Priests for Life, which operates the world's largest abortion recovery program, Rachel's Vineyard, also assists former abortionists in their journey of healing and repentance.

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Lebanon is last hope for Christianity in the Middle East, Priest says

Konigstein, Germany, Jul 6, 2006 (CNA) - Lebanon is the last hope for Christianity in the Middle East - that was the message from a Lebanese priest speaking recently at an event in support of the suffering Church.

In an emotional talk about his country of origin, Father Samer Nassif told Aid to the Church in Need (ACN) benefactors and supporters at St Joseph’s Church in Cardiff that all across the Middle East, Christians see Lebanon as a bastion of hope. “Everyone in the Middle East is looking to the Lebanon,” Fr. Nassif explained. “Ours is the only free and flourishing Christian community in their midst. If we can’t hold our place in the Middle East, which Christians can?”

Fr Nassif said that Christianity in Lebanon remained strong despite widespread emigration. The priest, who works for ACN’s French branch, said that out of Lebanon’s entire population of some 4.4 million, about 3.5 million are Lebanese by birth, half of which are Christians. He added that, due to emigration, the Lebanese diaspora totals some 16 million, about 80 percent of which are Christians.

Many Lebanese Christians belong to the Maronite Catholic Rite.  Others are split among Orthodox Churches and other Rites united to the Roman Church.  A small portion of Lebanese are also Protestant.

According to Fr Nassif, approximately 300 Christian villages were destroyed between 1983 and 1985, during the war in Lebanon.  In his diocese of Saida, Fr. Nassif said, 50 parishes were demolished.

“In spite of all the horrors that we saw and lived,” he said, “like Christ on the cross, we forgave.”

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Chief Rabbi calls on Pope to denounce Gay Pride Parade in Jerusalem

Jerusalem, Israel, Jul 6, 2006 (CNA) - The chief rabbi has asked Pope Benedict XVI to denounce an international gay festival, scheduled to take place this year in Jerusalem, reported

World Pride 2006, a weeklong festival and rally for gay, lesbian, transsexual, and transgendered people, is planned for Aug. 6-12. The last such event, in Rome six years ago, drew about 500,000 people.

In a letter, Chief Rabbi Shlomo Amar asked the Pope to, "strongly and unequivocally come out against this terrible phenomenon, out of hope that a general protest from different religious leaders will awaken the lost hearts who are deceiving themselves and immeasurably harming their souls.”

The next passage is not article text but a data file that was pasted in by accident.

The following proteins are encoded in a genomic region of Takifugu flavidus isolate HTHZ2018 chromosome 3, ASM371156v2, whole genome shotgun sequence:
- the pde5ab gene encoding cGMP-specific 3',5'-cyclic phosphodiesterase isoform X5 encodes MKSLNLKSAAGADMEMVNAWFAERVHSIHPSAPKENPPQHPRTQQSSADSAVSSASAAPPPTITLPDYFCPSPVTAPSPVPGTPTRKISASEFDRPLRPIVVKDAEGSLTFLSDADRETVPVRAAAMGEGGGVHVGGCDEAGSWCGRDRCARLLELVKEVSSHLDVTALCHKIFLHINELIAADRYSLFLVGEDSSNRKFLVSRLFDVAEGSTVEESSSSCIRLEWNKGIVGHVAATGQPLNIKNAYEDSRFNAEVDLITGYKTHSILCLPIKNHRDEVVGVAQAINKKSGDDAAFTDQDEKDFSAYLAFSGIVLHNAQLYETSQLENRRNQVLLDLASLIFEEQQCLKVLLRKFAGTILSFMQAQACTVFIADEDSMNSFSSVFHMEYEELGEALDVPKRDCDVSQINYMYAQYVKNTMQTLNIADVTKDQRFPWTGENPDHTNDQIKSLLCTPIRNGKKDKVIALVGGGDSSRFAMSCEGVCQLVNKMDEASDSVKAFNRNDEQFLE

According to, some religious leaders and lawmakers of Jewish, Christian, and Muslim faiths expressed their great dismay Tuesday at plans to hold the event in Jerusalem. At a special session, lawmakers appealed to organizers to reconsider holding the parade.

The majority of city council members - 24 out of 31 - have signed a petition against the parade. A poll indicates that only 12 percent of citizens support the gay rally and that 69 percent oppose it.

"The residents of Jerusalem are attracted by the unique character of this city. There is no reason to harm this singularity for a simple exhibitionist desire," said MP and rabbi Yitshak Levi, quoted in the top-selling Yediot Aharonot daily.

According to the Associated Press, many in Jerusalem believe the festival is a sacrilegious event that would only defile the holy nature of the city.

"This is about a pride that is shameful and misplaced and which encourages exhibitionism," said Rabbi Henri Kahm.

Several anti-gay demonstrations are planned around the event, including a so-called "humility parade," reported the AP.

Homosexuality was illegal in Israel until 1988.

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Indian bishops demand justice following attack on sisters of Mother Teresa

Hyderabad, India, Jul 6, 2006 (CNA) - Archbishop Marampudi Joji of Hyderabad and other Christian leaders are demanding that authorities take immediate action against Hindu radicals who harassed four Missionaries of Charity, reported the Catholic Bishops Conference of India.

The four nuns - Sr. Maria Julia, Sr. Chriselda, Sr. Emma Felesia and Sr. Reena Francis - were detained and harassed by more than 40 Hindu radicals on June 25th, at a local hospital in Tirupati, where the sisters routinely visit the sick. The radicals falsely accused the sisters of proselytization.

The nuns were detained at the hospital for two hours, where they were insulted, abused and threatened. They were not allowed to leave the hospital or contact their superiors.

The police then took the sisters to a local station for questioning. The sisters were released after the personal intervention of Archbishop Joji.

The archbishop is also vice-president of Andhra Pradesh Christian Federation, an ecumenical body of all Christians in India. The federation has already contacted authorities and demanded immediate action against the offenders.

The area is generally known for communal harmony and religious tolerance. However, of late, some atrocities against Christians, including the killing of three Protestant pastors, harassments and communal disturbances, have taken place.

Hindu fundamentalist groups, who claim to represent Hinduism, are responsible for these acts. However, the bishop emphasized, most Hindus do not support them. Rather, they have great appreciation for the Christians, especially the clergy and religious who serve the downtrodden and the sick.